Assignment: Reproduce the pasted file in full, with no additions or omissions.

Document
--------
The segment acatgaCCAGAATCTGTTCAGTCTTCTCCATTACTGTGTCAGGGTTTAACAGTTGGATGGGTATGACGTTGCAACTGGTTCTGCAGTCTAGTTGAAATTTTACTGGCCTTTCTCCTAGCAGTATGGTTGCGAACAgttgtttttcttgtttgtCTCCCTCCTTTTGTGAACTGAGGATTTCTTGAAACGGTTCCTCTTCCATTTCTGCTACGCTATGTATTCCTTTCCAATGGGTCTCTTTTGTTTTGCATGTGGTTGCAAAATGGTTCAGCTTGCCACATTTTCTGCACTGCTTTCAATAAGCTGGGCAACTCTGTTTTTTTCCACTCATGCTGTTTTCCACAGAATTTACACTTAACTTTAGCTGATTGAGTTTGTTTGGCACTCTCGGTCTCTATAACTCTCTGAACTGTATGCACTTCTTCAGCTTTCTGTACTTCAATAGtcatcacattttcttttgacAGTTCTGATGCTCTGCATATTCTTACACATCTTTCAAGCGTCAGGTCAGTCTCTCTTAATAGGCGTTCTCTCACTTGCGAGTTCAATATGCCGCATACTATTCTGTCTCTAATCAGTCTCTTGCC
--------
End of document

The segment acatgaCCAGAATCTGTTCAGTCTTCTCCATTACTGTGTCAGGGTTTAACAGTTGGATGGGTATGACGTTGCAACTGGTTCTGCAGTCTAGTTGAAATTTTACTGGCCTTTCTCCTAGCAGTATGGTTGCGAACAgttgtttttcttgtttgtCTCCCTCCTTTTGTGAACTGAGGATTTCTTGAAACGGTTCCTCTTCCATTTCTGCTACGCTATGTATTCCTTTCCAATGGGTCTCTTTTGTTTTGCATGTGGTTGCAAAATGGTTCAGCTTGCCACATTTTCTGCACTGCTTTCAATAAGCTGGGCAACTCTGTTTTTTTCCACTCATGCTGTTTTCCACAGAATTTACACTTAACTTTAGCTGATTGAGTTTGTTTGGCACTCTCGGTCTCTATAACTCTCTGAACTGTATGCACTTCTTCAGCTTTCTGTACTTCAATAGtcatcacattttcttttgacAGTTCTGATGCTCTGCATATTCTTACACATCTTTCAAGCGTCAGGTCAGTCTCTCTTAATAGGCGTTCTCTCACTTGCGAGTTCAATATGCCGCATACTATTCTGTCTCTAATCAGTCTCTTGCC